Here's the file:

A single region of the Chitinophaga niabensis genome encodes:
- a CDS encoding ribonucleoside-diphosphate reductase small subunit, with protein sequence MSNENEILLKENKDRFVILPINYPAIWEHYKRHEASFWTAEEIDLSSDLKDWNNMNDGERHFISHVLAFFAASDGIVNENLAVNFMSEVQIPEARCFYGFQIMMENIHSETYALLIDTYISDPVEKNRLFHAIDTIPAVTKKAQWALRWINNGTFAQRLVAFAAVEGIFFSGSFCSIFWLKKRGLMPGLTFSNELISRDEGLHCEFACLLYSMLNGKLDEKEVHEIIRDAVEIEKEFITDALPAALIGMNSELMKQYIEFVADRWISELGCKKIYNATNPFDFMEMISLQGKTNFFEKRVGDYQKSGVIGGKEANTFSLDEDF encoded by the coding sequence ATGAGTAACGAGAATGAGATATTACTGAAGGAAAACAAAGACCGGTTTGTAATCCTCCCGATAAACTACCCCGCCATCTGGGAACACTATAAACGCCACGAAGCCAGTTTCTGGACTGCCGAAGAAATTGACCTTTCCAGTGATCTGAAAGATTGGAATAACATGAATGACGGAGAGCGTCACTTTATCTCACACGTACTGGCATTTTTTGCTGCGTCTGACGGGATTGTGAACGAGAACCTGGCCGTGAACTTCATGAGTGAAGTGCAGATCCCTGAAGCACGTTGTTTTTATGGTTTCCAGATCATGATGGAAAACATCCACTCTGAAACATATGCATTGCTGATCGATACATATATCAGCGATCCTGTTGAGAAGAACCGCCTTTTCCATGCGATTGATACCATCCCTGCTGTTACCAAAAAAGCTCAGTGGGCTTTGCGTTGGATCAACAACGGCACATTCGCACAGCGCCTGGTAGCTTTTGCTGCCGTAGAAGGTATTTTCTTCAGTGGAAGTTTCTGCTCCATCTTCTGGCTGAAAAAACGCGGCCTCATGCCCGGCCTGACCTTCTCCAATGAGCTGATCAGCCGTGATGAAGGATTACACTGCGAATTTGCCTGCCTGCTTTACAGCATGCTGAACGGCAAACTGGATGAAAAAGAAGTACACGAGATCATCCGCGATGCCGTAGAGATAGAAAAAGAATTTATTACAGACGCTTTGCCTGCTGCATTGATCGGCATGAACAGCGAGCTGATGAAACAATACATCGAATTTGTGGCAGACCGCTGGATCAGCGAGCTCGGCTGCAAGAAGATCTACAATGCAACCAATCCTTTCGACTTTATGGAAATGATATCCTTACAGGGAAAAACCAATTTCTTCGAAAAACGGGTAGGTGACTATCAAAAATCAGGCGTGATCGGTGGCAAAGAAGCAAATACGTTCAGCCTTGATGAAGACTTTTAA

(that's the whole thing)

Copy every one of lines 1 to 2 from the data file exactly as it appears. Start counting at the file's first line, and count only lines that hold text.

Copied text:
A single region of the Chitinophaga niabensis genome encodes:
- a CDS encoding ribonucleoside-diphosphate reductase small subunit, with protein sequence MSNENEILLKENKDRFVILPINYPAIWEHYKRHEASFWTAEEIDLSSDLKDWNNMNDGERHFISHVLAFFAASDGIVNENLAVNFMSEVQIPEARCFYGFQIMMENIHSETYALLIDTYISDPVEKNRLFHAIDTIPAVTKKAQWALRWINNGTFAQRLVAFAAVEGIFFSGSFCSIFWLKKRGLMPGLTFSNELISRDEGLHCEFACLLYSMLNGKLDEKEVHEIIRDAVEIEKEFITDALPAALIGMNSELMKQYIEFVADRWISELGCKKIYNATNPFDFMEMISLQGKTNFFEKRVGDYQKSGVIGGKEANTFSLDEDF encoded by the coding sequence ATGAGTAACGAGAATGAGATATTACTGAAGGAAAACAAAGACCGGTTTGTAATCCTCCCGATAAACTACCCCGCCATCTGGGAACACTATAAACGCCACGAAGCCAGTTTCTGGACTGCCGAAGAAATTGACCTTTCCAGTGATCTGAAAGATTGGAATAACATGAATGACGGAGAGCGTCACTTTATCTCACACGTACTGGCATTTTTTGCTGCGTCTGACGGGATTGTGAACGAGAACCTGGCCGTGAACTTCATGAGTGAAGTGCAGATCCCTGAAGCACGTTGTTTTTATGGTTTCCAGATCATGATGGAAAACATCCACTCTGAAACATATGCATTGCTGATCGATACATATATCAGCGATCCTGTTGAGAAGAACCGCCTTTTCCATGCGATTGATACCATCCCTGCTGTTACCAAAAAAGCTCAGTGGGCTTTGCGTTGGATCAACAACGGCACATTCGCACAGCGCCTGGTAGCTTTTGCTGCCGTAGAAGGTATTTTCTTCAGTGGAAGTTTCTGCTCCATCTTCTGGCTGAAAAAACGCGGCCTCATGCCCGGCCTGACCTTCTCCAATGAGCTGATCAGCCGTGATGAAGGATTACACTGCGAATTTGCCTGCCTGCTTTACAGCATGCTGAACGGCAAACTGGATGAAAAAGAAGTACACGAGATCATCCGCGATGCCGTAGAGATAGAAAAAGAATTTATTACAGACGCTTTGCCTGCTGCATTGATCGGCATGAACAGCGAGCTGATGAAACAATACATCGAATTTGTGGCAGACCGCTGGATCAGCGAGCTCGGCTGCAAGAAGATCTACAATGCAACCAATCCTTTCGACTTTATGGAAATGATATCCTTACAGGGAAAAACCAATTTCTTCGAAAAACGGGTAGGTGACTATCAAAAATCAGGCGTGATCGGTGGCAAAGAAGCAAATACGTTCAGCCTTGATGAAGACTTTTAA